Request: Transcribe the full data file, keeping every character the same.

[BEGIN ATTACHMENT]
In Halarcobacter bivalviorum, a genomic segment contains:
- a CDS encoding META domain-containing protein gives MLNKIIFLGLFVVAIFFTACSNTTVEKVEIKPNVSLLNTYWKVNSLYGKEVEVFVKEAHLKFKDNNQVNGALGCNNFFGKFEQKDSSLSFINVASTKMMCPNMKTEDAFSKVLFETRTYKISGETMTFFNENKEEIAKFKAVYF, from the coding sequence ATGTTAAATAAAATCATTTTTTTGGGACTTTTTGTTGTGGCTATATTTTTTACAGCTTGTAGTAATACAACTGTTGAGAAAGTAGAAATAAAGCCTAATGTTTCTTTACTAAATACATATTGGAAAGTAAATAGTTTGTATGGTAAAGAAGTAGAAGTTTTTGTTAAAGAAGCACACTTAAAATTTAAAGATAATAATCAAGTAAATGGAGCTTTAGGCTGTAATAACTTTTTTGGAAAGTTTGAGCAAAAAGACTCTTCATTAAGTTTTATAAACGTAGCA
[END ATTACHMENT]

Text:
In Halarcobacter bivalviorum, a genomic segment contains:
- a CDS encoding META domain-containing protein gives MLNKIIFLGLFVVAIFFTACSNTTVEKVEIKPNVSLLNTYWKVNSLYGKEVEVFVKEAHLKFKDNNQVNGALGCNNFFGKFEQKDSSLSFINVASTKMMCPNMKTEDAFSKVLFETRTYKISGETMTFFNENKEEIAKFKAVYF, from the coding sequence ATGTTAAATAAAATCATTTTTTTGGGACTTTTTGTTGTGGCTATATTTTTTACAGCTTGTAGTAATACAACTGTTGAGAAAGTAGAAATAAAGCCTAATGTTTCTTTACTAAATACATATTGGAAAGTAAATAGTTTGTATGGTAAAGAAGTAGAAGTTTTTGTTAAAGAAGCACACTTAAAATTTAAAGATAATAATCAAGTAAATGGAGCTTTAGGCTGTAATAACTTTTTTGGAAAGTTTGAGCAAAAAGACTCTTCATTAAGTTTTATAAACGTAGCA